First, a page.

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How can you not be enchanted by the ancient Minoan civilization of the Mediterranean?  Besides being the incubator of classical Greece and all that we know and live as members of Western civ, it was filled with fabulous art, savvy traders and artisans, bare-breasted priestesses, and opium poppies.

The problem is that we know very little about the Minoans beyond what I’ve just said.  They left no literature beyond business records, and we can’t read that with much confidence.  The ancient Minoans are therefore a part of prehistory, not history;  no writing, no certainty.

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I just got around to reading Rodney Castleden’s MINOANS:  Life in Bronze Age Crete  (Routledge 1990).  I’d been avoiding it because it has been described by the academic world as a bit speculative and sensationalistic because Casteleden claims that the Minoans might have been a heavily-sedated culture of opium addicts and alcoholics who did their bull-jumping in an ecstatic high.

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I shouldn’t have worried.  “Sensational” doesn’t mean the same thing to academics as it does to you or me.

There are only three consecutive pages in Castleden on the possibilities of opium and poppies and an ecstatic religious life for the Minoans.  He may be correct.  He may not.  But even though he’s more of a popular writer than scholarly, MINOANS does a pretty stiff imitation of the lethargic world of university publishing.

In fact, I find little disagreement between MINOANS and the circa-1970-ish Willetts books on ancient Crete.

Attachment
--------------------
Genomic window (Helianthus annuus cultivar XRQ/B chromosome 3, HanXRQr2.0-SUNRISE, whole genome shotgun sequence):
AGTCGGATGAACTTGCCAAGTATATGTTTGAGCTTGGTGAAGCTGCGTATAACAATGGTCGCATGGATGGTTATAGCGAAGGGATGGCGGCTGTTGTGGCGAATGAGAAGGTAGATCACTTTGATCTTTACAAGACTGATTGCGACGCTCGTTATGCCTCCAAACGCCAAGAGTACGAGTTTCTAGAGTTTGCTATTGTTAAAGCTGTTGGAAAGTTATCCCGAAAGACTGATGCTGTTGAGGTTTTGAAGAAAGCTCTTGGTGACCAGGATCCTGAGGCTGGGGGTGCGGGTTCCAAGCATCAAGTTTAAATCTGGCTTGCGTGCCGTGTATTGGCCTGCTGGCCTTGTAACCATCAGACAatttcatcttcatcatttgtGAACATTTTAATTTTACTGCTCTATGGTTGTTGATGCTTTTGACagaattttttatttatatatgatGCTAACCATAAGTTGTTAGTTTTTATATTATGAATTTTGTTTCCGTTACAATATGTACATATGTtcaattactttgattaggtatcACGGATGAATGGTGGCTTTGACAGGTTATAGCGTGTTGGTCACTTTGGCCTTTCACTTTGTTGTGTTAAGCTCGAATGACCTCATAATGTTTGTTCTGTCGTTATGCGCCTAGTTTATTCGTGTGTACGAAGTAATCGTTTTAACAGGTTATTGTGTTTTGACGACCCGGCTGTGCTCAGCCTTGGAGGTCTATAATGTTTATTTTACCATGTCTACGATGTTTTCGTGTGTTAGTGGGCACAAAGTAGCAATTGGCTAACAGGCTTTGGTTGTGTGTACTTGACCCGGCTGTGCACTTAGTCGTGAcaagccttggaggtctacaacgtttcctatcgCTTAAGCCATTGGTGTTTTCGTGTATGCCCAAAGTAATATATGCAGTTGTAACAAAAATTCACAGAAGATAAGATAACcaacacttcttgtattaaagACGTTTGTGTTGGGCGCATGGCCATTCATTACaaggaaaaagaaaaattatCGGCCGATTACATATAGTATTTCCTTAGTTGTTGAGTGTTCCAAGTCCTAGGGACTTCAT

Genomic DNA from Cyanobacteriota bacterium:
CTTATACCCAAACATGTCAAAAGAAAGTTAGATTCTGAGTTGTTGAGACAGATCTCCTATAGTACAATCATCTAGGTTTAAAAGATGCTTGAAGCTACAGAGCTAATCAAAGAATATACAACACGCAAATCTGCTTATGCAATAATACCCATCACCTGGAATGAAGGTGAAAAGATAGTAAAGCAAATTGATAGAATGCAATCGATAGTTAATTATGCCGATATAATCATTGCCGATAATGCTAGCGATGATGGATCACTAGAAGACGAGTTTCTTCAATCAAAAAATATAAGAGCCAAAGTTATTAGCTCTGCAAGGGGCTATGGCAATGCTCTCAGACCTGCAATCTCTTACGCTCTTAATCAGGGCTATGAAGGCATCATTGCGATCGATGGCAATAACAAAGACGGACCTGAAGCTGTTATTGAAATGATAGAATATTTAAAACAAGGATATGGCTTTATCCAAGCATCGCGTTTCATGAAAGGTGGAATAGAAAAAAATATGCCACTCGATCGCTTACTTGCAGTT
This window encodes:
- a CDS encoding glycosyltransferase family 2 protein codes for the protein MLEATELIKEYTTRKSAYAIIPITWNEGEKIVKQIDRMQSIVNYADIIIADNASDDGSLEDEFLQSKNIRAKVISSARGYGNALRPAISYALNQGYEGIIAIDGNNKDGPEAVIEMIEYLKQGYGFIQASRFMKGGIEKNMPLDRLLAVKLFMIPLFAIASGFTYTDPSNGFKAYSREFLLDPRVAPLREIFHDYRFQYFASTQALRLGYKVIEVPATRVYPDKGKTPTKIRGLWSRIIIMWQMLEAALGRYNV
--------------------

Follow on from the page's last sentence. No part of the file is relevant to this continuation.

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Toss in Mellersh’s earlier THE DESTRUCTION OF KNOSSOS (Knossos was the lead temple/palace city of the heyday of Crete), and the only difference between the 1970 accounts and the one of 1990 is one of nuance.

Castleden asks us to ponder the possibility that Knossos and the other archeological sites were mainly religious in nature – temples, not palaces for kings or other secular rulers.  He tosses in opium.  He more strongly suggests that it may have been a female-led society, in keeping with our own changing sensibilities of the 1990 era.  He believes the Cretans may have been more warlike than popularly imagined.  He further suggests human sacrifice and even instances of cannibalism.

We just don’t know.  That’s the problem with prehistory.  Anybody can guess based upon scant and evolving evidence.

I like the idea of a stoned society plying the seas with artworks and craft items, jewelry and olive oil, leaping over bulls in a mystical trance, their cities and palaces and temples fundamentally undefended because of their placid and peace-loving ways.  Knossos certainly was beautiful:

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But I’m sure the reality is a little bit nastier.  I’m sure the jumpers were occasionally gored by the bulls, and I know for certain that those undefended palaces eventually fell to Mycenaeans from mainland Greece.  Our roots are from Greek genius and hubris, not Minoan hedonism.

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